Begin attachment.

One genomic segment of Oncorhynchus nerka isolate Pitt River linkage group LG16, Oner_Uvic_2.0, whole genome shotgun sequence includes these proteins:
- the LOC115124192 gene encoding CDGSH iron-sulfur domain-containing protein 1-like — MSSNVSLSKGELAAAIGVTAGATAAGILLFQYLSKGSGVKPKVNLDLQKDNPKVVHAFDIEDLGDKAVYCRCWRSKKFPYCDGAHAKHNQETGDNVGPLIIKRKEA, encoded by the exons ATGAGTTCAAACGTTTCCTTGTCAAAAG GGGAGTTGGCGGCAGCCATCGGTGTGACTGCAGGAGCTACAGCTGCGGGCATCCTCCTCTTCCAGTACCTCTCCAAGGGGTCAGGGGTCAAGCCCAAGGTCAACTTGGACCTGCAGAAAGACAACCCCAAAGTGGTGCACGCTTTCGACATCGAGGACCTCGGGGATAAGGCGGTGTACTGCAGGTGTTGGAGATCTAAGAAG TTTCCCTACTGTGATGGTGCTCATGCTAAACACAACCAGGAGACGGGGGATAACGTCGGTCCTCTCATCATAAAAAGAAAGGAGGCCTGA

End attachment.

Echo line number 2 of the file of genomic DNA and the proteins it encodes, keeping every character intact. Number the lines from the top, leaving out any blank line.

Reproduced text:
- the LOC115124192 gene encoding CDGSH iron-sulfur domain-containing protein 1-like — MSSNVSLSKGELAAAIGVTAGATAAGILLFQYLSKGSGVKPKVNLDLQKDNPKVVHAFDIEDLGDKAVYCRCWRSKKFPYCDGAHAKHNQETGDNVGPLIIKRKEA, encoded by the exons ATGAGTTCAAACGTTTCCTTGTCAAAAG GGGAGTTGGCGGCAGCCATCGGTGTGACTGCAGGAGCTACAGCTGCGGGCATCCTCCTCTTCCAGTACCTCTCCAAGGGGTCAGGGGTCAAGCCCAAGGTCAACTTGGACCTGCAGAAAGACAACCCCAAAGTGGTGCACGCTTTCGACATCGAGGACCTCGGGGATAAGGCGGTGTACTGCAGGTGTTGGAGATCTAAGAAG TTTCCCTACTGTGATGGTGCTCATGCTAAACACAACCAGGAGACGGGGGATAACGTCGGTCCTCTCATCATAAAAAGAAAGGAGGCCTGA